Perdue sets two-week trade mission to China, Japan
Posted September 2, 2009
Updated September 3, 2009
Raleigh, N.C. — Gov. Beverly Perdue, Commerce Secretary Keith Crisco and a handful of executives from North Carolina will visit China and Japan in October in an effort to drum up business for the state, officials said Wednesday.
Perdue will be the second North Carolina governor to visit China in an official capacity, following a trail blazed by former Gov. Jim Hunt a decade ago. Her staff mistakenly said Wednesday morning that she would have been the first governor to go to China.
“Asian trade and investment represent significant growth opportunities for our state, especially in an economic downturn,” Perdue said in a statement.
China is North Carolina's second-largest trading partner, while Japan is the fourth largest. The two nations did $3.6 billion worth of business with North Carolina last year, officials said.
"We must build relationships. It's all about relationships," Crisco said. "It's all about meeting the people eyeball to eyeball and working with them on what they think is important."
Crisco said competition for trade with China is so intense that he urged Perdue to make it part of her first international trip as governor. The trade mission, which will include stops in Tokyo and Nagoya, Japan, and Beijing and Shanghai, China, will target companies in the automotive and biotech industries, he said.
"Jobs are precious. Other states are aggressive. They're there all the time, and we would be noted for our absence big time," he said. "Relationships (with other states) would be built that we wouldn't be able to turn around. That would not be good for North Carolina."
More than 120 Japanese companies have operations in North Carolina, employing about 18,000. About a dozen Chinese companies have sites in the state, including computer maker Lenovo in Morrisville, with about 2,500 employees total.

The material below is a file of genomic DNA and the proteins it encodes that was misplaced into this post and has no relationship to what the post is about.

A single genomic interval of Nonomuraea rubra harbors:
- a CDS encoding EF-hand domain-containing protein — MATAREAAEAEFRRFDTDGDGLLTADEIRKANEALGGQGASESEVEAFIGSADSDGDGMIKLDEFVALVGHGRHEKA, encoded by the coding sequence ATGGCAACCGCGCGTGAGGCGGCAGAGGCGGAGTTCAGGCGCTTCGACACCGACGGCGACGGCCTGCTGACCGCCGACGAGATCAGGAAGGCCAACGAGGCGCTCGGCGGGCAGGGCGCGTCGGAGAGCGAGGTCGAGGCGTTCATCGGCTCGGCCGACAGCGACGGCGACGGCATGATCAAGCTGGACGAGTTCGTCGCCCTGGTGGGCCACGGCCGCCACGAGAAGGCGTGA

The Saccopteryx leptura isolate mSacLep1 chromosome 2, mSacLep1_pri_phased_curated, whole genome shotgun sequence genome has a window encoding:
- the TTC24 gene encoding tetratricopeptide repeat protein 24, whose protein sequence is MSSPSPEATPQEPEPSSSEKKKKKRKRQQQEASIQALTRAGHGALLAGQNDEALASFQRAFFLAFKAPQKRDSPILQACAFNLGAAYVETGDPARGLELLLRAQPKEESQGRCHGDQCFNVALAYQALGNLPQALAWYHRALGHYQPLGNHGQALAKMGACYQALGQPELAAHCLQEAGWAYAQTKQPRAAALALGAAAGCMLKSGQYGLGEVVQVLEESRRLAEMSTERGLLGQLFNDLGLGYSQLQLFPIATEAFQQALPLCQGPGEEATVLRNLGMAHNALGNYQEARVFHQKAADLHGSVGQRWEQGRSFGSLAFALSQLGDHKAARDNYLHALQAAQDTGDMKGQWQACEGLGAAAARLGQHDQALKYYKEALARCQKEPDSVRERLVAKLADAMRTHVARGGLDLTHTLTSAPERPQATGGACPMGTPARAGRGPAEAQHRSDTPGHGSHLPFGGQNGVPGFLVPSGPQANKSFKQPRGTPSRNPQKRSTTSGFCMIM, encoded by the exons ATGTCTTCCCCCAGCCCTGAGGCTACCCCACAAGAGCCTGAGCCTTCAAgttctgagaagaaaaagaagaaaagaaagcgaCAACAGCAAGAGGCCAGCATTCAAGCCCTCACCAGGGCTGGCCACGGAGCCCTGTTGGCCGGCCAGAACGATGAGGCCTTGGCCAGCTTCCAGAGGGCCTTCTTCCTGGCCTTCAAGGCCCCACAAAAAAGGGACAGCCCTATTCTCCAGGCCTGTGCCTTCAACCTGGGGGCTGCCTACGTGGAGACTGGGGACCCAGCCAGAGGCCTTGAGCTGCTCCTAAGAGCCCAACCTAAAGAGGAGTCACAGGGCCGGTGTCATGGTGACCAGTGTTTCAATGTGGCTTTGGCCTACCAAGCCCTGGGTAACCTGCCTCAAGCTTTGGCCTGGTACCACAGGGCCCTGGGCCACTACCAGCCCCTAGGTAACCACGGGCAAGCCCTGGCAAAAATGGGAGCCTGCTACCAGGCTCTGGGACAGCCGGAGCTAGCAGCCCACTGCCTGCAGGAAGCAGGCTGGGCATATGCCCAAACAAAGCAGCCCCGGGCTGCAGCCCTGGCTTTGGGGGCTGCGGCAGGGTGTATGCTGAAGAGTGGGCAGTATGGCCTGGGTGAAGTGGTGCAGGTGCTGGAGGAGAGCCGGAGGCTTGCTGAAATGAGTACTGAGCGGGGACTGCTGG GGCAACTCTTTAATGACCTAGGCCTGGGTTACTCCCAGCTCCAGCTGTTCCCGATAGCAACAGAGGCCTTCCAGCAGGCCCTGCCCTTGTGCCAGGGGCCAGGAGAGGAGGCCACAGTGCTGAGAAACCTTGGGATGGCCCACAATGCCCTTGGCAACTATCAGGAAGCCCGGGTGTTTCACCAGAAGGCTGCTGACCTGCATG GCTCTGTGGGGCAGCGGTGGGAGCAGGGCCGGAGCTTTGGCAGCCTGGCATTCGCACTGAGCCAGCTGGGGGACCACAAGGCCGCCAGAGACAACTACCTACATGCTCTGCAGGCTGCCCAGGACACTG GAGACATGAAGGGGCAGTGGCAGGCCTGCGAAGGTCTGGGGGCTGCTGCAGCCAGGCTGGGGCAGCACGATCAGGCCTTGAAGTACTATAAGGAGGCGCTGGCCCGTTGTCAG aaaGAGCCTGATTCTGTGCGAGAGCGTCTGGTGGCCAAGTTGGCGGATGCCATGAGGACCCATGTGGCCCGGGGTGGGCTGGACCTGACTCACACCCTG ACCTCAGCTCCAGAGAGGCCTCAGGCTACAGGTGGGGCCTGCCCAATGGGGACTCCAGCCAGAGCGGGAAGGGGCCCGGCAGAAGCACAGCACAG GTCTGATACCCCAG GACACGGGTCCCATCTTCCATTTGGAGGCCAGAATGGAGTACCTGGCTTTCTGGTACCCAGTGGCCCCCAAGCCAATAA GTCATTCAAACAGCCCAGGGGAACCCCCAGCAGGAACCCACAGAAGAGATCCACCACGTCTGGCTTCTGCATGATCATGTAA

About $82,000 in taxpayer money will be spent on the two-week trip, and officials have raised another $90,000 in private funds to help with expenses, officials said.
With the tight state budget, officials have gone over expenses line by line to ensure as little public money is spent on the trip as possible, Crisco said.
"We understand the economy," he said. "We understand things are not great, but the alternative of doing nothing and folding up our tents just doesn't make sense. We need to be cost-conscious, and we are cost-conscious."
The Oct. 14-27 trip is timed to coincide with 33rd annual joint meeting of the Japan-U.S. Southeast Association and the Southeast-Japan Association, organizations that promote commerce between the region and Japan.
North Carolina is the current U.S. host of the event, which returns to Tokyo this year after having met in Raleigh last October. More than 400 Japanese and southeastern U.S. leaders are expected to attend the event.
Agriculture Secretary Steve Troxler made a seven-day trip to China in early August and said the country could become a primary export market for North Carolina tobacco. The state is also looking to expand exports for soybeans, cotton, poultry and pork, he said, adding that North Carolina might open an agriculture office in China.